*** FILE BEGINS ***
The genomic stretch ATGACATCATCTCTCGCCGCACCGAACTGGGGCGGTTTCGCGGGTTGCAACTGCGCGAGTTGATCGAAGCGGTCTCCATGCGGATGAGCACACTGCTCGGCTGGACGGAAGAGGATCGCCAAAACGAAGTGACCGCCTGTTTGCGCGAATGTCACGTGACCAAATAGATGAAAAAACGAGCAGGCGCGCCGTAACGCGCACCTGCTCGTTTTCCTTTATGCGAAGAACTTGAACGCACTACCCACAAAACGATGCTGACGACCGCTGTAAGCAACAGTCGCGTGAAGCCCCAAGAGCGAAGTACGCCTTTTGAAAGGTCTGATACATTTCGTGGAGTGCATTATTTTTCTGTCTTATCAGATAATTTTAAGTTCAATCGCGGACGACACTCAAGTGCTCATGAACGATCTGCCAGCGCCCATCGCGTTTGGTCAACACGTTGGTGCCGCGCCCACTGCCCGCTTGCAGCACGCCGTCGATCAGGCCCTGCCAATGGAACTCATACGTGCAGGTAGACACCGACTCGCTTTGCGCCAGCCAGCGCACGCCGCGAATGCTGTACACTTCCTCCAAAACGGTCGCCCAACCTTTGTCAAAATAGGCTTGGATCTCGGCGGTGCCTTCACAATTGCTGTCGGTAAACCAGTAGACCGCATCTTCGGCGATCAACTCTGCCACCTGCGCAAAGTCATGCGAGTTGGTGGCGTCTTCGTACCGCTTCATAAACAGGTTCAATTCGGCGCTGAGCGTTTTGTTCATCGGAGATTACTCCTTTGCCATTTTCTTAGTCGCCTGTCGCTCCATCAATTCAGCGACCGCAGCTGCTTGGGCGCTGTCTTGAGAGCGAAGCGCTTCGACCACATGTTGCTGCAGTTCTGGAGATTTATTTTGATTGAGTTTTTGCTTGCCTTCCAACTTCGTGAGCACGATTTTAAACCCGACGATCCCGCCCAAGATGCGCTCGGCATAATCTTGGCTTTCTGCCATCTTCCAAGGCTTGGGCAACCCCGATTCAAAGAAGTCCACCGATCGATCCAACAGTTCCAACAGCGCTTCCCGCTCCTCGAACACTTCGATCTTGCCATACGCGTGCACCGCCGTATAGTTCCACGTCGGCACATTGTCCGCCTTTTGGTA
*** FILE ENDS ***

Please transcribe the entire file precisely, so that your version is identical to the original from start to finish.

The genomic stretch ATGACATCATCTCTCGCCGCACCGAACTGGGGCGGTTTCGCGGGTTGCAACTGCGCGAGTTGATCGAAGCGGTCTCCATGCGGATGAGCACACTGCTCGGCTGGACGGAAGAGGATCGCCAAAACGAAGTGACCGCCTGTTTGCGCGAATGTCACGTGACCAAATAGATGAAAAAACGAGCAGGCGCGCCGTAACGCGCACCTGCTCGTTTTCCTTTATGCGAAGAACTTGAACGCACTACCCACAAAACGATGCTGACGACCGCTGTAAGCAACAGTCGCGTGAAGCCCCAAGAGCGAAGTACGCCTTTTGAAAGGTCTGATACATTTCGTGGAGTGCATTATTTTTCTGTCTTATCAGATAATTTTAAGTTCAATCGCGGACGACACTCAAGTGCTCATGAACGATCTGCCAGCGCCCATCGCGTTTGGTCAACACGTTGGTGCCGCGCCCACTGCCCGCTTGCAGCACGCCGTCGATCAGGCCCTGCCAATGGAACTCATACGTGCAGGTAGACACCGACTCGCTTTGCGCCAGCCAGCGCACGCCGCGAATGCTGTACACTTCCTCCAAAACGGTCGCCCAACCTTTGTCAAAATAGGCTTGGATCTCGGCGGTGCCTTCACAATTGCTGTCGGTAAACCAGTAGACCGCATCTTCGGCGATCAACTCTGCCACCTGCGCAAAGTCATGCGAGTTGGTGGCGTCTTCGTACCGCTTCATAAACAGGTTCAATTCGGCGCTGAGCGTTTTGTTCATCGGAGATTACTCCTTTGCCATTTTCTTAGTCGCCTGTCGCTCCATCAATTCAGCGACCGCAGCTGCTTGGGCGCTGTCTTGAGAGCGAAGCGCTTCGACCACATGTTGCTGCAGTTCTGGAGATTTATTTTGATTGAGTTTTTGCTTGCCTTCCAACTTCGTGAGCACGATTTTAAACCCGACGATCCCGCCCAAGATGCGCTCGGCATAATCTTGGCTTTCTGCCATCTTCCAAGGCTTGGGCAACCCCGATTCAAAGAAGTCCACCGATCGATCCAACAGTTCCAACAGCGCTTCCCGCTCCTCGAACACTTCGATCTTGCCATACGCGTGCACCGCCGTATAGTTCCACGTCGGCACATTGTCCGCCTTTTGGTA